Where to stay: Picture-perfect fishermen’s cabins on stilts in the harbour town of Svolvær
Cycle downhill in Zermatt
In summer, the gorgeous car-free resort of Zermatt is one of the world’s best spots for downhill mountain biking, with over 100km of trails overlooked by the mighty Matterhorn. It’s still quiet enough that you can feel like you’ve got a whole mountain to yourself. Off the bike, the highest open-air railway in Europe runs to the spectacular summit of the Gornergrat.
Where to stay: Riffelalp Resort, 2,222m above sea level and facing the Matterhorn, offers vintage luxury and mountain bikes to hire.
Walk the Kungsleden trail
The Kungsleden (or King’s Trail), 450km of beautiful nothingness in northern Sweden, goes through what’s said to be Western Europe’s last great wilderness from Hemavan in the south to Abisko in the north. You’re as likely to meet reindeer, lemmings and the occasional elk as you are humans in the trail’s huge glaciated valleys. The well-marked path is split into four sections which take around a week to hike, but you can do smaller chunks – the most popular section is the trail between Abisko and Kebnekaise, Sweden’s highest mountain.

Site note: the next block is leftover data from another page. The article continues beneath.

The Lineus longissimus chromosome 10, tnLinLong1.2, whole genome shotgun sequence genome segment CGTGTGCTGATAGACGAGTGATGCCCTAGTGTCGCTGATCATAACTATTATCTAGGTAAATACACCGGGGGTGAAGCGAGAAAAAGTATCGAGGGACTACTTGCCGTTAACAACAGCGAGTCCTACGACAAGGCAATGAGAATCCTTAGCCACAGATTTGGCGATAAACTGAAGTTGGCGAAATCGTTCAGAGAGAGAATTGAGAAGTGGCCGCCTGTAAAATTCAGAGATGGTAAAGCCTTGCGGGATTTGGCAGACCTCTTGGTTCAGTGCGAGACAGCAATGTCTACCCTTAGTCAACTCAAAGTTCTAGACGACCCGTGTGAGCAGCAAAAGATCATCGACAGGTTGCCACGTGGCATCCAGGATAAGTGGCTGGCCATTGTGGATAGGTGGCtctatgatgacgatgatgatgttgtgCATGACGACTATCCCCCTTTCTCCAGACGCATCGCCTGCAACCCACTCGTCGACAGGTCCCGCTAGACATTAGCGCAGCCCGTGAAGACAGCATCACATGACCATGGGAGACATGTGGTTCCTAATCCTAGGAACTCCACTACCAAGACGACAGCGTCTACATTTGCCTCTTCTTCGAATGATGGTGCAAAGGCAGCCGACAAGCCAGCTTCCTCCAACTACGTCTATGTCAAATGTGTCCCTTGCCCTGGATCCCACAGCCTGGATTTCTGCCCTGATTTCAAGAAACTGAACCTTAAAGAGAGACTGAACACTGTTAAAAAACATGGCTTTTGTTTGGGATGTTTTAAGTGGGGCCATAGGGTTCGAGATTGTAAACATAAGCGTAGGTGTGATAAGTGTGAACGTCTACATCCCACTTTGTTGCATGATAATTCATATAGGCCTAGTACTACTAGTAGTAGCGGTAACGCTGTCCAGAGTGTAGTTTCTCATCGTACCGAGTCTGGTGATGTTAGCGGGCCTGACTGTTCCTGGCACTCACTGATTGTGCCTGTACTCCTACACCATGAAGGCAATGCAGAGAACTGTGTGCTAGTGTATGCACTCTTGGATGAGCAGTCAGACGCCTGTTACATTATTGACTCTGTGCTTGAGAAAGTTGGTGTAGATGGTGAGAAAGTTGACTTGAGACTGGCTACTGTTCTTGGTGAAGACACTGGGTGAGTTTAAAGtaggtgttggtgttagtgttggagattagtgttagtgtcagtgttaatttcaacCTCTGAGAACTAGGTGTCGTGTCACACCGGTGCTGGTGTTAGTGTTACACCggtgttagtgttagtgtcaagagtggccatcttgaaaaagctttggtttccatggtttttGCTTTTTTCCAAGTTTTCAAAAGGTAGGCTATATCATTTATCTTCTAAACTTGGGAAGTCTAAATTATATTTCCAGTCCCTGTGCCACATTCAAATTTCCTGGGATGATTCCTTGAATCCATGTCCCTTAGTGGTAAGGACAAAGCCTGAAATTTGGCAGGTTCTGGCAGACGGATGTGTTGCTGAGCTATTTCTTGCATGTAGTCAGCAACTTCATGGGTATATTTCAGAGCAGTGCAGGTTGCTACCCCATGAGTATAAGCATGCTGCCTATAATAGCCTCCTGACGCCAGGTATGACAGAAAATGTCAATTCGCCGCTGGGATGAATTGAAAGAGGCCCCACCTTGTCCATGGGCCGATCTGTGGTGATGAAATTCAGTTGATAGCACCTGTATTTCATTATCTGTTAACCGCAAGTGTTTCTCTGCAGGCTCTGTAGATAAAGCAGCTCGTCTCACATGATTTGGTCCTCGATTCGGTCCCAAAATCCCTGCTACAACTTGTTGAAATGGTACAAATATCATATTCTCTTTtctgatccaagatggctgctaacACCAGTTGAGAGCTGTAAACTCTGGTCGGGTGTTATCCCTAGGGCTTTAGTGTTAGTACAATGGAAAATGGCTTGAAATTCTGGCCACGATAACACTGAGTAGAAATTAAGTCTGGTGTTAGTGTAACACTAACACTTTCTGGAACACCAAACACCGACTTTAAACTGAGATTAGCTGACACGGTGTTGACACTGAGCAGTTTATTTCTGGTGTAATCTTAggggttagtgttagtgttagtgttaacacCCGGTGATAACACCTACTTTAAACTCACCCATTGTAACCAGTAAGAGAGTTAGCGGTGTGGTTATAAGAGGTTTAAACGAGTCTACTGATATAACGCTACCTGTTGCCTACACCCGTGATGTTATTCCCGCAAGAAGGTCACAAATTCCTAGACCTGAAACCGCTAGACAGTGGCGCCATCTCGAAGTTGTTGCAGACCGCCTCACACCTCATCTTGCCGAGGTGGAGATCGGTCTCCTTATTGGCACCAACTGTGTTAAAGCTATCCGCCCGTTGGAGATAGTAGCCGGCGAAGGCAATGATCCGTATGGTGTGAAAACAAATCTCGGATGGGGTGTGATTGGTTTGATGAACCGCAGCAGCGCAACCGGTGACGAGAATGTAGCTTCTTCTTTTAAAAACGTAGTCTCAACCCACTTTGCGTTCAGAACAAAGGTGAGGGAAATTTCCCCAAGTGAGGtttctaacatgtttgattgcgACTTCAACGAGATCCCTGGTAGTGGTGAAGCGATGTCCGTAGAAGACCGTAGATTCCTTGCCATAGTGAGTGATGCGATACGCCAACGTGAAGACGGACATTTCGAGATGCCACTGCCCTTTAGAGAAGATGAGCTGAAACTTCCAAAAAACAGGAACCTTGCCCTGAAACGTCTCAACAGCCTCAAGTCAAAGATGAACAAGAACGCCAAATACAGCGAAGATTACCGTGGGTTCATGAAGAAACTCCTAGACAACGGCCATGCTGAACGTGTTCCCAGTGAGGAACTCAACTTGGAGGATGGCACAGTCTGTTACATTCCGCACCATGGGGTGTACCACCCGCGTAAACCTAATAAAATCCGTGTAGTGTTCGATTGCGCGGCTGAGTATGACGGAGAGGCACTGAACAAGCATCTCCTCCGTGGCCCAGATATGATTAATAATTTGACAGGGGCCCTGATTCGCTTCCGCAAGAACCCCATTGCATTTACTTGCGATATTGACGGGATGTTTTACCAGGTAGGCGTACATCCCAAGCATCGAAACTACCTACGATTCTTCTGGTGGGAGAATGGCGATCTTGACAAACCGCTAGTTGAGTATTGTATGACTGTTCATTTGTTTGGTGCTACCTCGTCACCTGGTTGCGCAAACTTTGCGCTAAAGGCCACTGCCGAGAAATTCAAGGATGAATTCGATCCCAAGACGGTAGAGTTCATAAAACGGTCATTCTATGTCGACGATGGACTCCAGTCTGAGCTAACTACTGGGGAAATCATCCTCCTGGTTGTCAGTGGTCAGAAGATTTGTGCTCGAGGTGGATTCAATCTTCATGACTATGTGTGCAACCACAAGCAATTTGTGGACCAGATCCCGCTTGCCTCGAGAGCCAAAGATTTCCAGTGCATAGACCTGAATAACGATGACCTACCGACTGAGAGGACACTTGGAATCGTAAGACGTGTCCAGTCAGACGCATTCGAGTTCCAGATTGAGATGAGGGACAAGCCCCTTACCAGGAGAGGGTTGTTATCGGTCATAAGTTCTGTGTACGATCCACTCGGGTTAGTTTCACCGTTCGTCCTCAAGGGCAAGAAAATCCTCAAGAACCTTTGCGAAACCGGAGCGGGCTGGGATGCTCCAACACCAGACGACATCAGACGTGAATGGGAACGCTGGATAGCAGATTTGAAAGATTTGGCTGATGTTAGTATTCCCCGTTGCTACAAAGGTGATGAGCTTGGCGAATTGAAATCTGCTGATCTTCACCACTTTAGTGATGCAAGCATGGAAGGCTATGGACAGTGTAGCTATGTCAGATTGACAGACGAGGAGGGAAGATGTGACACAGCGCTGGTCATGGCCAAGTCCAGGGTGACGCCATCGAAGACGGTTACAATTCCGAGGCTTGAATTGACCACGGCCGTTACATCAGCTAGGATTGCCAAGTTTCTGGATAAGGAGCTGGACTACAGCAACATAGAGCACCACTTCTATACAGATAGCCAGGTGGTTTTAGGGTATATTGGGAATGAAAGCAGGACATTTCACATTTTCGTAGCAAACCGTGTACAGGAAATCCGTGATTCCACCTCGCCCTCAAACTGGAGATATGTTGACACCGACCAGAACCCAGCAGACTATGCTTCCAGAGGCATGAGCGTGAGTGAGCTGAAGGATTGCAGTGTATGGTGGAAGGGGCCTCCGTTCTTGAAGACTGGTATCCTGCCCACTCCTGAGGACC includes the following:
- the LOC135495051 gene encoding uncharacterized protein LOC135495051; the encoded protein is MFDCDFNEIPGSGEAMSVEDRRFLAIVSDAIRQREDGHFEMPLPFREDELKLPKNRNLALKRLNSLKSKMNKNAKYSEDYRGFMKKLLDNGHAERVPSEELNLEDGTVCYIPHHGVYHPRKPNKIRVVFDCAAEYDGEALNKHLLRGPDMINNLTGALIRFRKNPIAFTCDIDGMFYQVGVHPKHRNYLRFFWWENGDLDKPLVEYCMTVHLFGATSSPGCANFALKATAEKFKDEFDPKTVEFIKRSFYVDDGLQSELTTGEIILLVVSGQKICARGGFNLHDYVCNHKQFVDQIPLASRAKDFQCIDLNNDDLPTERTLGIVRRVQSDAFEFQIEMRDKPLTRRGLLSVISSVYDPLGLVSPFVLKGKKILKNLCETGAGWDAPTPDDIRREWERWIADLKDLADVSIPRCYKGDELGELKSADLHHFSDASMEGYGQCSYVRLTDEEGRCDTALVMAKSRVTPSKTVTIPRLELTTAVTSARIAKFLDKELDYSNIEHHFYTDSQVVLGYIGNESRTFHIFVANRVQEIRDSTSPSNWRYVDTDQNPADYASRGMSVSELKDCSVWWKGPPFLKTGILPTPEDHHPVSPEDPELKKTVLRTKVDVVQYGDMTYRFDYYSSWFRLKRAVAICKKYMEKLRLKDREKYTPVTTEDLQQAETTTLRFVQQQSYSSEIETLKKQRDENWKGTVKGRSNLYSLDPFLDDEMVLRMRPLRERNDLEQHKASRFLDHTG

Where to stay: Huts along the trail are run by the Swedish Tourist Association (or STF), and some have saunas. A mountain pass from SEK1,295 (NOK1,130) includes five nights’ accommodation.
Soak in a tub on a private island near Stockholm